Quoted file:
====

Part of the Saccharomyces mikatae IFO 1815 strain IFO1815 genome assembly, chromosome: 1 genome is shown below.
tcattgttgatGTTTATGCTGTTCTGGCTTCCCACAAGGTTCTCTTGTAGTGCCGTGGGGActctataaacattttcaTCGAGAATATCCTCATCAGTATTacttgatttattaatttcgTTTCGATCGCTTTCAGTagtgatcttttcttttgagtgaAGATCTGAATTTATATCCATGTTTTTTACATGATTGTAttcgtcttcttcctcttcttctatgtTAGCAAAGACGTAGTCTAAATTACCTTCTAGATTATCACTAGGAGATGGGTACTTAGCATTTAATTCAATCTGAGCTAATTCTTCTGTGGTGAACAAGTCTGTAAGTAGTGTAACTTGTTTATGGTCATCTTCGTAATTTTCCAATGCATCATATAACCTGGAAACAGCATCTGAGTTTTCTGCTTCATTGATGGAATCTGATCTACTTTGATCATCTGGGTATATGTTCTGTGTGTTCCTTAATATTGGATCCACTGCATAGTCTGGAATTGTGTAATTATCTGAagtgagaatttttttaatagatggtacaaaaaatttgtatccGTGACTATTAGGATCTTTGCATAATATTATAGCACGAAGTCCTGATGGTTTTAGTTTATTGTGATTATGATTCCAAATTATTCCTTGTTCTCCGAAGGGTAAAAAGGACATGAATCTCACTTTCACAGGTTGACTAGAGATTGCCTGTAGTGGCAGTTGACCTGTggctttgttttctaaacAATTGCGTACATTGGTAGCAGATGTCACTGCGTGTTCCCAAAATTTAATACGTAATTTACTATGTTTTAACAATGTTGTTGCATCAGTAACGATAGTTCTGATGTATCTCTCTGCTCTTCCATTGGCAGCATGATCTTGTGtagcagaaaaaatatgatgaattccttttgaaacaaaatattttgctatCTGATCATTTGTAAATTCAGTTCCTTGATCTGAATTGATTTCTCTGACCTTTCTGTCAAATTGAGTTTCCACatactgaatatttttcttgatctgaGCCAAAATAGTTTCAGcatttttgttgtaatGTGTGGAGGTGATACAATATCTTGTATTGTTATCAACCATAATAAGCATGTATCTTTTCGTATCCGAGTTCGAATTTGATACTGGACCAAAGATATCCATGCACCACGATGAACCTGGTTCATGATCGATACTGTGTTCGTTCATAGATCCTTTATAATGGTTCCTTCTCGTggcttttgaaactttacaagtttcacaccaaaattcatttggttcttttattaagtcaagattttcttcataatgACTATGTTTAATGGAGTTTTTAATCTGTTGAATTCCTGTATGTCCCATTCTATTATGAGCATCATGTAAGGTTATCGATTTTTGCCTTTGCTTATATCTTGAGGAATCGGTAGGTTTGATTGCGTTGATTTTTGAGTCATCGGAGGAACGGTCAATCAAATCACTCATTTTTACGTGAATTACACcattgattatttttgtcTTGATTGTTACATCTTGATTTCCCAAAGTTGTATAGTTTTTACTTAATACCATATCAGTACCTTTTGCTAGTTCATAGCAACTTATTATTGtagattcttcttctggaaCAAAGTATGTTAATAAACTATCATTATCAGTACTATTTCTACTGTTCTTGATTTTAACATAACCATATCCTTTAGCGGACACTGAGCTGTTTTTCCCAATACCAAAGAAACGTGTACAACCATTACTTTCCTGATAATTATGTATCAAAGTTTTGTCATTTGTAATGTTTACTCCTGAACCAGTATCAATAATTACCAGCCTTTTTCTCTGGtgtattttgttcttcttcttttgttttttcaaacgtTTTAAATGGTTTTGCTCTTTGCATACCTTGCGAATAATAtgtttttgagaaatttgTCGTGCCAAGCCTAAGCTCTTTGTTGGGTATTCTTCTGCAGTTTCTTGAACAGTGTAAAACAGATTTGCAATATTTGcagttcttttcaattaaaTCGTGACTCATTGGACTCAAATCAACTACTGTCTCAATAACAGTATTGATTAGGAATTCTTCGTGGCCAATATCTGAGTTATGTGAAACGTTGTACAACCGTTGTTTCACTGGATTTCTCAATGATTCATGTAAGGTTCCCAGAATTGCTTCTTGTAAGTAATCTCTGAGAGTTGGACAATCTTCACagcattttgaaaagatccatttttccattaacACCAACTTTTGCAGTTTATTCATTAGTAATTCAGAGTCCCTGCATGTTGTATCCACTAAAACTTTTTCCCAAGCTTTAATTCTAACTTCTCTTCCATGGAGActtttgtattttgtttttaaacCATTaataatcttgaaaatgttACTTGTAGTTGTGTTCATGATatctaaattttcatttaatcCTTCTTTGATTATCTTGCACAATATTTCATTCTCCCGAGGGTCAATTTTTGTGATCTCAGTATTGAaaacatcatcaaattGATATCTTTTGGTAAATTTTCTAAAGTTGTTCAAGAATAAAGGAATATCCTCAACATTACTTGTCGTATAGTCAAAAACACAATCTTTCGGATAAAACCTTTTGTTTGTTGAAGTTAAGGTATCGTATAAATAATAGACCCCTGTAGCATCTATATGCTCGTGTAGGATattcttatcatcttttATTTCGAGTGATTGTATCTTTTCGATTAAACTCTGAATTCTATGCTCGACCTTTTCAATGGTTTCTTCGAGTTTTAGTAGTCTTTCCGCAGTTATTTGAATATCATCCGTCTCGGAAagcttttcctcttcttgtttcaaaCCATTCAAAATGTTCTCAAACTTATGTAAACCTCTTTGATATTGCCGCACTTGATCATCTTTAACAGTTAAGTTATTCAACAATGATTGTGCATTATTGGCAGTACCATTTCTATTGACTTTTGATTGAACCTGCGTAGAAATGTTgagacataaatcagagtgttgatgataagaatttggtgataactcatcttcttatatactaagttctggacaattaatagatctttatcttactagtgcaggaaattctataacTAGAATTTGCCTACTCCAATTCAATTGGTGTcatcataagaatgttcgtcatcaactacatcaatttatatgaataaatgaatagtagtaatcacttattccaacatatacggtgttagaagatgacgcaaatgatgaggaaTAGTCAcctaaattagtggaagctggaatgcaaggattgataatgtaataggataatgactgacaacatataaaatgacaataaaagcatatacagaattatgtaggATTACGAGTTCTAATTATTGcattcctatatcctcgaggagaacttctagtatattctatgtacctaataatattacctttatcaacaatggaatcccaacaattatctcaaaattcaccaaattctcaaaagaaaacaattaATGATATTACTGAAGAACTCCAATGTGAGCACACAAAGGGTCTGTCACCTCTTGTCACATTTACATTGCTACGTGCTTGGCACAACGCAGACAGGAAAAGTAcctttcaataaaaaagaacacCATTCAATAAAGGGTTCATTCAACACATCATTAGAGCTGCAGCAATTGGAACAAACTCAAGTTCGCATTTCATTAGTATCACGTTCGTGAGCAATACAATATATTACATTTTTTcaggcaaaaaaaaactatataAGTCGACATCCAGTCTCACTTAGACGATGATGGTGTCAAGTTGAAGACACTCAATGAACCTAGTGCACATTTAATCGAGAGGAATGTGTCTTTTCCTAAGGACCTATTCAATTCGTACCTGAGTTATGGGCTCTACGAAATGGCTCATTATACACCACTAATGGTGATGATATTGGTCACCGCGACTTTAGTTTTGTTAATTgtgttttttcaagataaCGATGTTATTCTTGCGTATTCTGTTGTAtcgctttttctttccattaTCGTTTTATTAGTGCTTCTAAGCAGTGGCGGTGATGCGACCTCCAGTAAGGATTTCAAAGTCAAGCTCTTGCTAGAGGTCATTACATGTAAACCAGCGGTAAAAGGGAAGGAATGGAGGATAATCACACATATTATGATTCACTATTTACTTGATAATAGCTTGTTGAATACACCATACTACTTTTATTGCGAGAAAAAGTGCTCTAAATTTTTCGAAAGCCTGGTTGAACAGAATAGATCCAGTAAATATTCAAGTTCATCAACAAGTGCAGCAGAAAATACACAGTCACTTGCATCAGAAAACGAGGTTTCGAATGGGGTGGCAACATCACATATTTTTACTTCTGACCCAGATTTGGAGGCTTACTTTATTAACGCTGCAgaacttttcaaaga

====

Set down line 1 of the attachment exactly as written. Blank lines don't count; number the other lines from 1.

Part of the Saccharomyces mikatae IFO 1815 strain IFO1815 genome assembly, chromosome: 1 genome is shown below.